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We also had the northwest youth conference. The theme is “marvelous. It was amazing.

Somehow….I made laundry soap. Yupp. I did. It’s sitting in a bucket. I made almost 3 gallons of detergent for $1.17.

It seems to clean well. It got out coffee rings from white tablecloths, macaroni from my husband’s pants, and hasn’t left a residue.

My only complaint is it has no scent. That’s easily solved with essential oils. I have a sample I’m going to add when I refill my snazzy apple juice bottle my laundry detergent lives in. 😉

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Snazzy....the label just add that touch of class.. cough, gasp....not.

Homemade laundry detergent
1/2 cup borax
1/2 cup washing soda (this is not baking soda)
1/2 bar ivory soap or 1/3 bar felt naphta, grated
Water

Add grated soap to 6 cups water in a saucepan. On low heat, stir until soap is dissolved. Do not boil. Remove from the heat. Add washing soda and borax to pan and mix well. Pour 4 cups of hot tap water in a bucket or large container. Add borax mixture. Stir until dissolved. Add 18 cups hot water. Stir and let sit overnight. In the morning it will have split into 2 layers. Stir until it’s only slightly clumpy. Pour into smaller containers if desired. Use 1/2 cup for large loads. Shake before each use.

Home made crayons

Do you have Littles in your life? I do! I’m a daycare teacher, and I have roughly 10 kids I deal with every Tuesday-Friday. My Co teacher and I have to come up with art for them to do. Sometimes it is involved, other times…not so much. (Ahem, coloring…but hey! It’s practice they need to get sometime.)
One of the other classes got the center started on a crayon making kick. I’ve seen it done before. I have one hanging on my fridge one of my students made a few years ago. Being the follower I am in art (I am not a naturally creative person…..pinterest just makes me seem crafty)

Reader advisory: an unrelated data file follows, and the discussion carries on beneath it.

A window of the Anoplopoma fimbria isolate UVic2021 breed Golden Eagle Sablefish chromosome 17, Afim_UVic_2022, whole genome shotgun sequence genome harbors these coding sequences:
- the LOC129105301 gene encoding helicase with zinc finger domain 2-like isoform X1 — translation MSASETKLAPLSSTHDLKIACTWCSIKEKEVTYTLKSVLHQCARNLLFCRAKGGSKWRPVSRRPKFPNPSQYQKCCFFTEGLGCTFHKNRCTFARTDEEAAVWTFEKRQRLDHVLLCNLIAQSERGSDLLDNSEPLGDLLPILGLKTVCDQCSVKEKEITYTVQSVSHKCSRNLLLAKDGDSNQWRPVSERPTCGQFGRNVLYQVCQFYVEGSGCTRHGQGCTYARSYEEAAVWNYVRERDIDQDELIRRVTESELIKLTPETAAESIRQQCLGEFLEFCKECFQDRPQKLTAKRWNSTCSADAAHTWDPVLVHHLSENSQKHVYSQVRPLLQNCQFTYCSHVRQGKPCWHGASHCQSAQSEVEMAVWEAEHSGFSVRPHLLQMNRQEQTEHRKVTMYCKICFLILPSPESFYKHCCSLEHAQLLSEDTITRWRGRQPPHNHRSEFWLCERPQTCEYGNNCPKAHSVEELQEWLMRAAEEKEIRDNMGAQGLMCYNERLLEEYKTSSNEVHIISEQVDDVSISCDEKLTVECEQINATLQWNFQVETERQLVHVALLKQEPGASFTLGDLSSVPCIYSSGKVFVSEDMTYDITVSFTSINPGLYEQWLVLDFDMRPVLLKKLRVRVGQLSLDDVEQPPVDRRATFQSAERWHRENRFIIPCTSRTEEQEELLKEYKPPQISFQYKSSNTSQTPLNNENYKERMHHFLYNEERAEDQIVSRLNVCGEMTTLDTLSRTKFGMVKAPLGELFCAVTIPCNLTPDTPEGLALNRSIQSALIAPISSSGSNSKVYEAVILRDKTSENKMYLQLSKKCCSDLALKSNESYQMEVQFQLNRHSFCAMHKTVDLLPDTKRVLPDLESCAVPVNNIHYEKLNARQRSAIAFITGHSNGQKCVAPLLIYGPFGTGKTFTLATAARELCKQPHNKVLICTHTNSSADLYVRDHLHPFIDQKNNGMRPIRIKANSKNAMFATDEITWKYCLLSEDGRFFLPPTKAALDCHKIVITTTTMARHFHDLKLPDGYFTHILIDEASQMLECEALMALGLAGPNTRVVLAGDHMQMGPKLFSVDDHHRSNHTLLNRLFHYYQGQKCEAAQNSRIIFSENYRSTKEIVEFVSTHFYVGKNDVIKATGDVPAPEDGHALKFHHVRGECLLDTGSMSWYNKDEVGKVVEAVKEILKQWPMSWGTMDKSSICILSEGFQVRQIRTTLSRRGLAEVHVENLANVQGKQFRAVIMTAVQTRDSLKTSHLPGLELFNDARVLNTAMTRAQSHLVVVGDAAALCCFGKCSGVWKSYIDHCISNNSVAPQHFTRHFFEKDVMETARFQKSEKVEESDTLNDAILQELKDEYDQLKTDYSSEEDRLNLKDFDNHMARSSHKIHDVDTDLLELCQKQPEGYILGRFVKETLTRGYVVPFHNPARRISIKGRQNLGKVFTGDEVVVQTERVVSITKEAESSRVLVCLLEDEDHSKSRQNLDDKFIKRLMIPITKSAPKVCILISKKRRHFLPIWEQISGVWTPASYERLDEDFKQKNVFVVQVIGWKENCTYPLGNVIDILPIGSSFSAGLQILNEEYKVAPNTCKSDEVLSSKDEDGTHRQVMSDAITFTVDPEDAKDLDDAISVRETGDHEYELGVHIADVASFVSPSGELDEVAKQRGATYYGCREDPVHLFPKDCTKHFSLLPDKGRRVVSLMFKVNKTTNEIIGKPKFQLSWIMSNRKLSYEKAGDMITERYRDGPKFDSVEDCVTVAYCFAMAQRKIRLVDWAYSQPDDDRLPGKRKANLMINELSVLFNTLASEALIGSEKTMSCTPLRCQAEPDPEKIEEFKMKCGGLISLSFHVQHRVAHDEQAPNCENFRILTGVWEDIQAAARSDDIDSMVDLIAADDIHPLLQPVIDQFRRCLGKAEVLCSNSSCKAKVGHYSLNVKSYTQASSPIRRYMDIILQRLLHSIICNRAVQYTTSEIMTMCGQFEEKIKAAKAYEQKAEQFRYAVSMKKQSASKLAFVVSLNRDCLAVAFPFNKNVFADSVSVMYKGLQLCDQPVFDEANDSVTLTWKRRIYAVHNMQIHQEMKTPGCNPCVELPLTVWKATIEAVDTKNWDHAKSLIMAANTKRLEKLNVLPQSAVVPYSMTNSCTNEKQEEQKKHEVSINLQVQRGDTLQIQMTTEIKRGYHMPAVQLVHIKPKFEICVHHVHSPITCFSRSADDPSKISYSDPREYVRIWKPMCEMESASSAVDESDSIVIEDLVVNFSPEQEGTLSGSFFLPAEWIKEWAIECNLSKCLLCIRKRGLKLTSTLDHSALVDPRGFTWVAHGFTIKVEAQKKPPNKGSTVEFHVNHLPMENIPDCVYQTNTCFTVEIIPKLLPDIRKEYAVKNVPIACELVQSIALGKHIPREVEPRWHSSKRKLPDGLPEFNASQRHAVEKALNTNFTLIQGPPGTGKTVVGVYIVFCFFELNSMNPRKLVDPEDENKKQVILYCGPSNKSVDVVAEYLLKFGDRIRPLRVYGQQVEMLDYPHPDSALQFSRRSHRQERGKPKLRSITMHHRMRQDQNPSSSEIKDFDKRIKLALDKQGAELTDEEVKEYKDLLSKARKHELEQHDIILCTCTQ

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Homemade crayons...wohoo!

They are very simple to make, and the kids love it. It doesn’t take many supplies. All you really need is a muffin tin and crayons! Any of the other supplies are optional. 🙂

To make crayons you will need:
-Muffin tin
-crayons
-bowl of warm water
-knife and cutting board

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Peeling the crayons....before I learned the.bowl trick

1. Remove paper
There are two ways to remove the paper. The first is to peel the paper off one by one. The other is to put the crayons in the bowl of warm water. Let it sit for 10 minutes, then put your hand in the water and move all the crayons. The labels will practically fall off. It’s so simple!

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Crayons after being broken

2. Break crayons
Cut (using the knife and cutting board) or break using your brute strength. 😉

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Crayons arranged in a straight pattern

3. Arrange.
In your muffin tins, arrange the crayons in the pattern you choose. Experiment with colors!

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Baked crayons are now melted down

4. Bake
Pop them into a 350 oven until they melt. Depending on how full you fill it, it may take between 10-30 minutes.

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Cooled crayons

5. Cool
Let the crayons cool, then pop the tray like you would an ice tray. And voila….crayons!